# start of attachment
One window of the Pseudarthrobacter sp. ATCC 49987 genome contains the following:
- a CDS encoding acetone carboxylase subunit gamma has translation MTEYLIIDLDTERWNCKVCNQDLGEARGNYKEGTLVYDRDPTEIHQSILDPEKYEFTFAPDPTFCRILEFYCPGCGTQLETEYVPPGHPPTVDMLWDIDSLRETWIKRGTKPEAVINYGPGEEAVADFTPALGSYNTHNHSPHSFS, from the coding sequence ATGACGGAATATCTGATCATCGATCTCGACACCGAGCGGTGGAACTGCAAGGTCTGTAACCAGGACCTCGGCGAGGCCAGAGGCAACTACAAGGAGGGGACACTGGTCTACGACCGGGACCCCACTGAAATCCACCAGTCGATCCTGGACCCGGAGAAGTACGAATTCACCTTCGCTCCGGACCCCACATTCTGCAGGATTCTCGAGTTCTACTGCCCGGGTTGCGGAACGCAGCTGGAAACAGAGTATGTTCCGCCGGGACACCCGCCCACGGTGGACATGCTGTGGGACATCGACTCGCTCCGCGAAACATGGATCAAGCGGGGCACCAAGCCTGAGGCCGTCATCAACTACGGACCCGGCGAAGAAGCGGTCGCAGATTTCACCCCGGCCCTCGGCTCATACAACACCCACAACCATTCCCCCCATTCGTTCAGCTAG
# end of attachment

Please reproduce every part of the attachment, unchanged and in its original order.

One window of the Pseudarthrobacter sp. ATCC 49987 genome contains the following:
- a CDS encoding acetone carboxylase subunit gamma has translation MTEYLIIDLDTERWNCKVCNQDLGEARGNYKEGTLVYDRDPTEIHQSILDPEKYEFTFAPDPTFCRILEFYCPGCGTQLETEYVPPGHPPTVDMLWDIDSLRETWIKRGTKPEAVINYGPGEEAVADFTPALGSYNTHNHSPHSFS, from the coding sequence ATGACGGAATATCTGATCATCGATCTCGACACCGAGCGGTGGAACTGCAAGGTCTGTAACCAGGACCTCGGCGAGGCCAGAGGCAACTACAAGGAGGGGACACTGGTCTACGACCGGGACCCCACTGAAATCCACCAGTCGATCCTGGACCCGGAGAAGTACGAATTCACCTTCGCTCCGGACCCCACATTCTGCAGGATTCTCGAGTTCTACTGCCCGGGTTGCGGAACGCAGCTGGAAACAGAGTATGTTCCGCCGGGACACCCGCCCACGGTGGACATGCTGTGGGACATCGACTCGCTCCGCGAAACATGGATCAAGCGGGGCACCAAGCCTGAGGCCGTCATCAACTACGGACCCGGCGAAGAAGCGGTCGCAGATTTCACCCCGGCCCTCGGCTCATACAACACCCACAACCATTCCCCCCATTCGTTCAGCTAG